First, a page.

On a regular weekday, Stephanie Redmond would be working in a neuroscience laboratory at the University of California San Francisco, trying to figure out what certain brain cells do – but, “that’s one of the questions that’s on hold right now,” she said.
Redmond is one of the 48,000 academic workers in the University of California system who went on strike this week. Teaching assistants, tutors, and researchers didn’t show up for work in what organizers are calling the largest strike in the country’s history of higher ed. Workers say they’re not paid enough to live in the expensive locales where their schools are. Their demands include higher pay, subsidies for child care, and free public transit passes.
Redmond notes that the starting salary for postdoctoral scholars like her is about $56,000 at UCSF.
But in San Francisco, median rent on a one-bedroom apartment is over $3,000 a month.
Child care costs can run just as high. So, when Redmond had a baby, her family moved to a town 90 minutes away from the school.
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“That’s how my family makes it work,” she said. “But it shouldn’t have to be like that.”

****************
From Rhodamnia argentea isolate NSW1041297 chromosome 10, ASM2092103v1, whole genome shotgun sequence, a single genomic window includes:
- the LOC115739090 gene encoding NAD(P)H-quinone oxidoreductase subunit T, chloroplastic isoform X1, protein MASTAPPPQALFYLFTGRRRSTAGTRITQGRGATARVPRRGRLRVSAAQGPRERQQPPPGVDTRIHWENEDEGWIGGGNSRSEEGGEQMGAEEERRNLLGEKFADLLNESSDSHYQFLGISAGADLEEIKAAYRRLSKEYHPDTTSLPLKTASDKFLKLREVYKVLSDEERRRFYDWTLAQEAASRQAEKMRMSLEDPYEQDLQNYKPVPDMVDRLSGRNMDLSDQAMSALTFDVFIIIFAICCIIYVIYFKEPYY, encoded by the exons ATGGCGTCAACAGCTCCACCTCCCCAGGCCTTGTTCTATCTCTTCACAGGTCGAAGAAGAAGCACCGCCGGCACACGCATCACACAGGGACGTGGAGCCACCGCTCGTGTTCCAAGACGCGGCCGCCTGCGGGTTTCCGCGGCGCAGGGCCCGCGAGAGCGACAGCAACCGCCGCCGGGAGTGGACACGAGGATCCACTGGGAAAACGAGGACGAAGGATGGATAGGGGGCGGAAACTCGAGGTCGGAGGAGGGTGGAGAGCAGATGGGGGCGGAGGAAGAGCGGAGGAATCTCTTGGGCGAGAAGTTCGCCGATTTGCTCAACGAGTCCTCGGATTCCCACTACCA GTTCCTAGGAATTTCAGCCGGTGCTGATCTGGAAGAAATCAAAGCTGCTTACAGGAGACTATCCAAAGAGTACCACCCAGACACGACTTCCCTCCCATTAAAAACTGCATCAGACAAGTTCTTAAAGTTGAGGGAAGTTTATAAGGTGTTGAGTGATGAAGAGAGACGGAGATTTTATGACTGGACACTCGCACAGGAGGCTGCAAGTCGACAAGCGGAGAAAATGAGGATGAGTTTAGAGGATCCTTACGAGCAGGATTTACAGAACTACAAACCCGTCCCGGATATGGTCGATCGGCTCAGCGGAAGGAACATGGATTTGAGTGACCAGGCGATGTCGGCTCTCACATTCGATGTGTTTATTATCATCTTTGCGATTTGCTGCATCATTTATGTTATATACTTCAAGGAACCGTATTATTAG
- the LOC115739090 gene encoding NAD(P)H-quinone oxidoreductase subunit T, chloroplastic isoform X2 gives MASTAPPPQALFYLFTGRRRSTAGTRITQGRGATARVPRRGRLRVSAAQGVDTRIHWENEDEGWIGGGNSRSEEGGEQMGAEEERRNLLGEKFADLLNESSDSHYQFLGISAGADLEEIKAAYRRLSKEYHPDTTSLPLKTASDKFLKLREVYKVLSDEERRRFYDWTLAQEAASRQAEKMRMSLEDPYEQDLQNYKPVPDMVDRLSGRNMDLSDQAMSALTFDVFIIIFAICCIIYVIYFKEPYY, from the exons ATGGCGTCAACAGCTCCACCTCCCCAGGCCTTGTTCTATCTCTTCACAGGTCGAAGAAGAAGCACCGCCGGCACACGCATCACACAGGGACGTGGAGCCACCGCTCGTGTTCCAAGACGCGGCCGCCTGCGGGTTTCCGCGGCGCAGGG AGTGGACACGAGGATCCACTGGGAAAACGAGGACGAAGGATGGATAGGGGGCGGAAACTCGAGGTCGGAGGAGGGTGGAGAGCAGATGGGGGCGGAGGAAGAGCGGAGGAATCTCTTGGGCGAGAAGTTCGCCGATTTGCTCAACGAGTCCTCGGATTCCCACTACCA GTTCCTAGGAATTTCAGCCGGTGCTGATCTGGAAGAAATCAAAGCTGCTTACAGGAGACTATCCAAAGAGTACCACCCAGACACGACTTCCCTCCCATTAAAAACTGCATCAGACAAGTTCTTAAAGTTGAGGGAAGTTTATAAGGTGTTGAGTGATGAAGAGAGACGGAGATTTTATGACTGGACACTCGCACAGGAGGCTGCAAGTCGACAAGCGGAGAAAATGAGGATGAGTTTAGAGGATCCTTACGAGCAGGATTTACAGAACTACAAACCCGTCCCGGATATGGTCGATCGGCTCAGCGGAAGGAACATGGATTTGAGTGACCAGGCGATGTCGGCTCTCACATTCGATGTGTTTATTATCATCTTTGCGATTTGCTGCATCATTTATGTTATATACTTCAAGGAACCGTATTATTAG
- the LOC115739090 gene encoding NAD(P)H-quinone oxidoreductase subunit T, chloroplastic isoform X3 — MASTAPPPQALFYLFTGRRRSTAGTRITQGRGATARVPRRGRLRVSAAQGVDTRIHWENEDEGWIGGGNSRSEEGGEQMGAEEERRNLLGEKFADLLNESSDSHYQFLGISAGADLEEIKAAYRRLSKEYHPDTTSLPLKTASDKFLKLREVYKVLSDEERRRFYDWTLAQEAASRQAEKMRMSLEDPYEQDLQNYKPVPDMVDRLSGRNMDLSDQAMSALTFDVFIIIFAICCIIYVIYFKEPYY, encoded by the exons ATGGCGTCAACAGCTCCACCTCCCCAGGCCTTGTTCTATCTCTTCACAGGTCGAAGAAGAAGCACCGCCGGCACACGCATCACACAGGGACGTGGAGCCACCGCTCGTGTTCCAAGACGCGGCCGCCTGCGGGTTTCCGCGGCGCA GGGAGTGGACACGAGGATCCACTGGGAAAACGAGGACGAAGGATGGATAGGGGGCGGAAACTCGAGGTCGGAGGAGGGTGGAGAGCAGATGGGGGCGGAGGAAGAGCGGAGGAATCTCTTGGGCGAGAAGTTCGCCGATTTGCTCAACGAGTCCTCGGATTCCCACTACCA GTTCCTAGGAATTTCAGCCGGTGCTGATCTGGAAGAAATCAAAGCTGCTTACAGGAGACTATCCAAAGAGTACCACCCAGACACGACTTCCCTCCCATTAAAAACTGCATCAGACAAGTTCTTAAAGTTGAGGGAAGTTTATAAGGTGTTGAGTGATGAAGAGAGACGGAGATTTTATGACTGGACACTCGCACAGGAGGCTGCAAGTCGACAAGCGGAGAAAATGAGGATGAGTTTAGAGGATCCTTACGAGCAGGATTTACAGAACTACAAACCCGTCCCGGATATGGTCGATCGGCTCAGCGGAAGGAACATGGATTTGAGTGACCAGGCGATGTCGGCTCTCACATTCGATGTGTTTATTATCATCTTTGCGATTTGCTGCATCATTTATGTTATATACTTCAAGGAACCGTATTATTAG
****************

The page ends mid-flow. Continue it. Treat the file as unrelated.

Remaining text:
Organizers say that academic workers are an essential part of the UC system.
“We do the majority of teaching and research at the University of California. We grade papers, we teach classes, we teach sections, teach labs,” said Neal Sweeney, president of UAW Local 5810, the union that’s organizing the strike at UC, and a researcher in neuroscience.
The University of California said its working to try to minimize the effect of the strike on students, and that its proposed wages are near the top of the pay scale when compared to other public universities.
But, across the country, those wages are relatively low.
Dom Bouavichith was a graduate student who worked at the University of Michigan for six years, and is now a staff organizer for GEO 3550, a union that represents the graduate workers at the school.
“There’s a big misconception that because they’re students, they’re not workers,” said Bouavichith. “People really view graduate students as esoteric people who–the joy of learning is what’s driving them, not some sort of career path.”
One reason non-tenured academics are low-paid is that public colleges receive less government funding than they used to, says William A. Herbert, who studies collective bargaining among academics at Hunter College in New York.
“As a result that has caused there to be a push, trying to figure out ways to essentially save money,” he said.
Rutgers economist Paula Voos said many academic workers traditionally accepted lower pay in return for a chance to become tenured professors. But that tradeoff is not happening in the same way anymore.
“When it’s working well, it’s a kind of apprenticeship. Right now, it’s not working well in a lot of disciplines,” said Voos.
That’s partly because there are way fewer of those roles to apply for. According to the American Association of University Professors, less than half of all faculty positions in the U.S. are now on the tenure track.